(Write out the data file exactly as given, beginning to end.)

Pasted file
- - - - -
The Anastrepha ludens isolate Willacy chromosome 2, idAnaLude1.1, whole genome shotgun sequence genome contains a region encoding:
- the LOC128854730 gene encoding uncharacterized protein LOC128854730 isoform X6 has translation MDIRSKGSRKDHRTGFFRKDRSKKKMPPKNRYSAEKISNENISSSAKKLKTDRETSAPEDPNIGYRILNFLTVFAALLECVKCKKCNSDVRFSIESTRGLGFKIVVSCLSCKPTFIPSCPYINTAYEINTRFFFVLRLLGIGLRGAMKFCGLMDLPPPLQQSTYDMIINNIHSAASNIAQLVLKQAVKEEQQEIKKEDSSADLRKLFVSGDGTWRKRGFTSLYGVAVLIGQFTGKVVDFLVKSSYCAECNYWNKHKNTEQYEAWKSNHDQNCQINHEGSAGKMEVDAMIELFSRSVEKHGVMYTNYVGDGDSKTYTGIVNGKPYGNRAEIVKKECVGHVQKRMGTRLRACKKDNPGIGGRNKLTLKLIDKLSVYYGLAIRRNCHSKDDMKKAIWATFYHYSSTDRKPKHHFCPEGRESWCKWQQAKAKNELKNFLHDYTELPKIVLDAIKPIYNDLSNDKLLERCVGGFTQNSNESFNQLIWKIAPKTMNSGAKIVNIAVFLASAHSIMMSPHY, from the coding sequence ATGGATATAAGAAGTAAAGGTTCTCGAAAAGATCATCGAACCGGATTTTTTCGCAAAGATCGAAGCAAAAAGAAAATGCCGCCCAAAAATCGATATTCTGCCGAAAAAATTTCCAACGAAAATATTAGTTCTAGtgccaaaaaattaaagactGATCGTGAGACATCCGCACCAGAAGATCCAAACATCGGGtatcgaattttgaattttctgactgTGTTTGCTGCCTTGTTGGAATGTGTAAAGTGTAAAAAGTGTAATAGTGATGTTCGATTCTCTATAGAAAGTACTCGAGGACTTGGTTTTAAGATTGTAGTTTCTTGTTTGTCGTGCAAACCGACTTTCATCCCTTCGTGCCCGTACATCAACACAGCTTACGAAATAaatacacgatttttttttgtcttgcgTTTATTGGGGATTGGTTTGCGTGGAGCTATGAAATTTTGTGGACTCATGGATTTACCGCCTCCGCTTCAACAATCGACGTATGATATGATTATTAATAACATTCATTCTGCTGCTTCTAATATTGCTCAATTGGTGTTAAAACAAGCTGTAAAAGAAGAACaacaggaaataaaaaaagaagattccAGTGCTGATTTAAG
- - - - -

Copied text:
The Anastrepha ludens isolate Willacy chromosome 2, idAnaLude1.1, whole genome shotgun sequence genome contains a region encoding:
- the LOC128854730 gene encoding uncharacterized protein LOC128854730 isoform X6 has translation MDIRSKGSRKDHRTGFFRKDRSKKKMPPKNRYSAEKISNENISSSAKKLKTDRETSAPEDPNIGYRILNFLTVFAALLECVKCKKCNSDVRFSIESTRGLGFKIVVSCLSCKPTFIPSCPYINTAYEINTRFFFVLRLLGIGLRGAMKFCGLMDLPPPLQQSTYDMIINNIHSAASNIAQLVLKQAVKEEQQEIKKEDSSADLRKLFVSGDGTWRKRGFTSLYGVAVLIGQFTGKVVDFLVKSSYCAECNYWNKHKNTEQYEAWKSNHDQNCQINHEGSAGKMEVDAMIELFSRSVEKHGVMYTNYVGDGDSKTYTGIVNGKPYGNRAEIVKKECVGHVQKRMGTRLRACKKDNPGIGGRNKLTLKLIDKLSVYYGLAIRRNCHSKDDMKKAIWATFYHYSSTDRKPKHHFCPEGRESWCKWQQAKAKNELKNFLHDYTELPKIVLDAIKPIYNDLSNDKLLERCVGGFTQNSNESFNQLIWKIAPKTMNSGAKIVNIAVFLASAHSIMMSPHY, from the coding sequence ATGGATATAAGAAGTAAAGGTTCTCGAAAAGATCATCGAACCGGATTTTTTCGCAAAGATCGAAGCAAAAAGAAAATGCCGCCCAAAAATCGATATTCTGCCGAAAAAATTTCCAACGAAAATATTAGTTCTAGtgccaaaaaattaaagactGATCGTGAGACATCCGCACCAGAAGATCCAAACATCGGGtatcgaattttgaattttctgactgTGTTTGCTGCCTTGTTGGAATGTGTAAAGTGTAAAAAGTGTAATAGTGATGTTCGATTCTCTATAGAAAGTACTCGAGGACTTGGTTTTAAGATTGTAGTTTCTTGTTTGTCGTGCAAACCGACTTTCATCCCTTCGTGCCCGTACATCAACACAGCTTACGAAATAaatacacgatttttttttgtcttgcgTTTATTGGGGATTGGTTTGCGTGGAGCTATGAAATTTTGTGGACTCATGGATTTACCGCCTCCGCTTCAACAATCGACGTATGATATGATTATTAATAACATTCATTCTGCTGCTTCTAATATTGCTCAATTGGTGTTAAAACAAGCTGTAAAAGAAGAACaacaggaaataaaaaaagaagattccAGTGCTGATTTAAG